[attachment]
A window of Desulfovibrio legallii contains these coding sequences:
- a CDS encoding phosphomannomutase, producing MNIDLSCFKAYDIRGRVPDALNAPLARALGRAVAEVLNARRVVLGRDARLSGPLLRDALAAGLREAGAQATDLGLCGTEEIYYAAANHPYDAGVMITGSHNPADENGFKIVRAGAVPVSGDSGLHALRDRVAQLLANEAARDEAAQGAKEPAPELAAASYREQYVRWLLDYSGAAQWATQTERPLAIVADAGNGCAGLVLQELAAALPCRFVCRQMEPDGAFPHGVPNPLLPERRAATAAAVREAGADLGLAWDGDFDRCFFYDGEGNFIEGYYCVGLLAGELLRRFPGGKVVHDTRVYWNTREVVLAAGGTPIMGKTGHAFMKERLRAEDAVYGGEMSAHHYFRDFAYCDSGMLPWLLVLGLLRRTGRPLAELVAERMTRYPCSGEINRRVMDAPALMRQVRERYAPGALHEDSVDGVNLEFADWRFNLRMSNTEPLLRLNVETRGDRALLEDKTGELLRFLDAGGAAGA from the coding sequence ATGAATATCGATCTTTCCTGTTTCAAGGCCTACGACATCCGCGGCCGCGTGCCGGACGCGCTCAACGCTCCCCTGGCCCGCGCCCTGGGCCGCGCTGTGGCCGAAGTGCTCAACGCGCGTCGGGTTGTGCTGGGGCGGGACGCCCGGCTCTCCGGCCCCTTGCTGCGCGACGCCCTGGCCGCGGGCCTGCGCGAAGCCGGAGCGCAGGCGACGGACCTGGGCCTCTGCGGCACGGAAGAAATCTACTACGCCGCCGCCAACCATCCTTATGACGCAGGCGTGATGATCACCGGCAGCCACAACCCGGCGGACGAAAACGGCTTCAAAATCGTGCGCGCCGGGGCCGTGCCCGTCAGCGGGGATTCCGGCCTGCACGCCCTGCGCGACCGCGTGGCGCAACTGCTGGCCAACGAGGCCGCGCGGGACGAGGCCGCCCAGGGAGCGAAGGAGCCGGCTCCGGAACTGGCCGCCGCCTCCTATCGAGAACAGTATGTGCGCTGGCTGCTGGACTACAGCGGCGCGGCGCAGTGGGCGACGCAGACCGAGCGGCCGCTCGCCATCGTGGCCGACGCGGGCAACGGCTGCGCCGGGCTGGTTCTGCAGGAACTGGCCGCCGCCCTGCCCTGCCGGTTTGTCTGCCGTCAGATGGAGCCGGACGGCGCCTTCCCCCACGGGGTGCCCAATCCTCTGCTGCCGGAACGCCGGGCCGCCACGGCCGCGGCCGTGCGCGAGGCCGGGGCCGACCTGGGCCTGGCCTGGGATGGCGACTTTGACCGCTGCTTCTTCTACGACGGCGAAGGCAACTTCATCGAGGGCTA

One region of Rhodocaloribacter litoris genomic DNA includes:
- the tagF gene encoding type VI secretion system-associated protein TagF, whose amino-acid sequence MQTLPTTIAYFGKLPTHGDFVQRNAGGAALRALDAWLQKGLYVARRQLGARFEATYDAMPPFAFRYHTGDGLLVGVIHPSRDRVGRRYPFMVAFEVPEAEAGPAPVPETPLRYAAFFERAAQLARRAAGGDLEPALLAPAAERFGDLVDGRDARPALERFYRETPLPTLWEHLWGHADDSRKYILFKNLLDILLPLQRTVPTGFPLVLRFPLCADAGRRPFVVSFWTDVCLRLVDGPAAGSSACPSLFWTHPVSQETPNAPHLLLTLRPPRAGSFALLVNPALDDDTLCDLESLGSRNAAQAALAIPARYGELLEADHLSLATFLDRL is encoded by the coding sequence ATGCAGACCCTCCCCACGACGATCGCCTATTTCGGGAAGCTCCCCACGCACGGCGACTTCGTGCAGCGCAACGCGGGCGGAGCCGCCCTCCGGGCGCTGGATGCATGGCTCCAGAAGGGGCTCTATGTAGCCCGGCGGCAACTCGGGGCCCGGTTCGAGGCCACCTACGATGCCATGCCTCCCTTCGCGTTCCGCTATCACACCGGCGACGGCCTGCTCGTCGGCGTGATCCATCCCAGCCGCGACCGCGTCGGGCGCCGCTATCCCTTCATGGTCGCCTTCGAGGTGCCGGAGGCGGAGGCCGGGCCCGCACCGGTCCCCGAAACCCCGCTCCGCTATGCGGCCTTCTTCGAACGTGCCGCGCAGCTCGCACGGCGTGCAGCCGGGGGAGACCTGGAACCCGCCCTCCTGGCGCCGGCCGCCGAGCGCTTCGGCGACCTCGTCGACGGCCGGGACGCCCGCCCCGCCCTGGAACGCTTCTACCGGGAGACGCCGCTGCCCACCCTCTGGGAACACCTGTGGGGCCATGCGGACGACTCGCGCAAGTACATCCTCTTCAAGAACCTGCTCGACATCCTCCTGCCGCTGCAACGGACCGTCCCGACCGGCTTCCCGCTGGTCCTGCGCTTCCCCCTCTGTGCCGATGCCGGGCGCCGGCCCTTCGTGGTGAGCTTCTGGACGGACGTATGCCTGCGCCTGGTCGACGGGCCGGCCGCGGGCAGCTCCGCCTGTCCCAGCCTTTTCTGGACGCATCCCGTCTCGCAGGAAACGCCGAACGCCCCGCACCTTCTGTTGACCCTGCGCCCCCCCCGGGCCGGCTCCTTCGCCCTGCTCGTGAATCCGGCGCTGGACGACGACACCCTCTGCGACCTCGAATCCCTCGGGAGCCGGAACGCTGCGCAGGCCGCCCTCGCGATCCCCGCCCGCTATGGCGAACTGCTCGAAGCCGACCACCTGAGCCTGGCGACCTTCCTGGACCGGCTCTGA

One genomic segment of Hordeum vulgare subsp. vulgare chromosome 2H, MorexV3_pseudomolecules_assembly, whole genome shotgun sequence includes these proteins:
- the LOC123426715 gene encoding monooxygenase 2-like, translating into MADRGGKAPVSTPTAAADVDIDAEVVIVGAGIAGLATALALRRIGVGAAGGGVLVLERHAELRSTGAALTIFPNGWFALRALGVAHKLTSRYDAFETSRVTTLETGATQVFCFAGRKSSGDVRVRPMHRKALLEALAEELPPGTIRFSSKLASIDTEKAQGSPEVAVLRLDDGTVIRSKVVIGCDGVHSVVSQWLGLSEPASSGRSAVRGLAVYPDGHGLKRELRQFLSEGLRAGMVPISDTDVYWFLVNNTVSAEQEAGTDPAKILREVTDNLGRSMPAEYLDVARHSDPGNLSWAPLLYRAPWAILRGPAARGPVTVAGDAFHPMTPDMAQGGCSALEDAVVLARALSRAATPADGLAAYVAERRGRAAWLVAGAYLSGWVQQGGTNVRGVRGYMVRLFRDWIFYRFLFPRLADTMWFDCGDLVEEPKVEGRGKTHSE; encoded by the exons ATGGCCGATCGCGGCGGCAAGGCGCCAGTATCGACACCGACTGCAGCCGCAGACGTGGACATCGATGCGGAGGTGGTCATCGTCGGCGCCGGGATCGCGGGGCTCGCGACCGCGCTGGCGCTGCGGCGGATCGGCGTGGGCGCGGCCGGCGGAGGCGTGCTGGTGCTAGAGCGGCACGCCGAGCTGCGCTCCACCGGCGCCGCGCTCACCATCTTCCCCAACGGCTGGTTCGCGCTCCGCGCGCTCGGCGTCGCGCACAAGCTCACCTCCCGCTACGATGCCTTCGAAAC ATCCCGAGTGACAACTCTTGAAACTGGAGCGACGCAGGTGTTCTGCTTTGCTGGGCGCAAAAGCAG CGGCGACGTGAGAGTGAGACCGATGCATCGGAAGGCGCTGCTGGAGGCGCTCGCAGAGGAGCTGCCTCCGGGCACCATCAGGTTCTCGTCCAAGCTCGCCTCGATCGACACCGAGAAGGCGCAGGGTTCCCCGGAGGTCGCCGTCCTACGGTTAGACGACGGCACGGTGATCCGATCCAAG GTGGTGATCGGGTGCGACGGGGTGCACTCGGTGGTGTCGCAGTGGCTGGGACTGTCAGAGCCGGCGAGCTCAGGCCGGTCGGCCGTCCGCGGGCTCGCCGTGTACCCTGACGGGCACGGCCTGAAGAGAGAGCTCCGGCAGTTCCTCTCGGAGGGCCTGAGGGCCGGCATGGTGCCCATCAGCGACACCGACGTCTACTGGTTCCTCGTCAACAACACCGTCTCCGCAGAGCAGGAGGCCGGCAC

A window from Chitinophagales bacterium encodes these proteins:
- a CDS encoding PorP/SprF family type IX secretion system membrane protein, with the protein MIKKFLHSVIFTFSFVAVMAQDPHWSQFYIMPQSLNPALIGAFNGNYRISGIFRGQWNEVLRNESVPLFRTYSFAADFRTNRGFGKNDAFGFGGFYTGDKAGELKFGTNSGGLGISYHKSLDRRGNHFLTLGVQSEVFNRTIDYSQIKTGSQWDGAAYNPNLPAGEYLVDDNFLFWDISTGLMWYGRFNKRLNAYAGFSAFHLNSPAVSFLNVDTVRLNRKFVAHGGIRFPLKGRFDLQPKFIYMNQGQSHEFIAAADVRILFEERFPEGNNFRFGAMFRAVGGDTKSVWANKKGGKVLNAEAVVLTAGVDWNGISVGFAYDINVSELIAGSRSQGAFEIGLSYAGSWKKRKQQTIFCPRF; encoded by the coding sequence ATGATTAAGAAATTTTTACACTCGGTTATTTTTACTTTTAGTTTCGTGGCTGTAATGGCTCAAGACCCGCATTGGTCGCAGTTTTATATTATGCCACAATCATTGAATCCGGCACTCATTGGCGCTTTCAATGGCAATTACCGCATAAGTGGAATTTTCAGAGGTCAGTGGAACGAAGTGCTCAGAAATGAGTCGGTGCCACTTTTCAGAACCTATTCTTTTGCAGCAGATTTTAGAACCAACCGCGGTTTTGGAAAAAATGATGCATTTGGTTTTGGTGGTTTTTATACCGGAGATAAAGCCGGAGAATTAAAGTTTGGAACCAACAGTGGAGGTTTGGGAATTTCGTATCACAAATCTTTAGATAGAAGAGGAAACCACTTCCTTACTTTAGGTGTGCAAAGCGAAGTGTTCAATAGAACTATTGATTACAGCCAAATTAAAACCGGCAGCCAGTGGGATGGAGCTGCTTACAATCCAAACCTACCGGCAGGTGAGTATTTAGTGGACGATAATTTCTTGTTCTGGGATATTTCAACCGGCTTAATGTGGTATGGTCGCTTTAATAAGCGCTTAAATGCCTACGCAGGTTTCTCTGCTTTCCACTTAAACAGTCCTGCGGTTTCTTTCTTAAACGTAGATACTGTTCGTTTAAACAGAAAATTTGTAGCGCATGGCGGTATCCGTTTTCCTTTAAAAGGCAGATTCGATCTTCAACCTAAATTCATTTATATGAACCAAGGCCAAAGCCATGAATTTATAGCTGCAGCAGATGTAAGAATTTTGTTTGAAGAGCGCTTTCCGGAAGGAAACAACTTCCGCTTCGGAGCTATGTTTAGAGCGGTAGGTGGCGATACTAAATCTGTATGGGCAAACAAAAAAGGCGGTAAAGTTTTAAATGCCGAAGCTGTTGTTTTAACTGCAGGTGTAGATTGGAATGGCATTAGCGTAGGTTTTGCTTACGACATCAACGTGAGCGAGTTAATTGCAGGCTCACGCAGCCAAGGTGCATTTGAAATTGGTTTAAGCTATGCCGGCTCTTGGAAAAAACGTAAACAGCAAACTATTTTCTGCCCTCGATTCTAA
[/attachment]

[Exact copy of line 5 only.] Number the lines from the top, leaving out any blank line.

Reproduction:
One genomic segment of Hordeum vulgare subsp. vulgare chromosome 2H, MorexV3_pseudomolecules_assembly, whole genome shotgun sequence includes these proteins: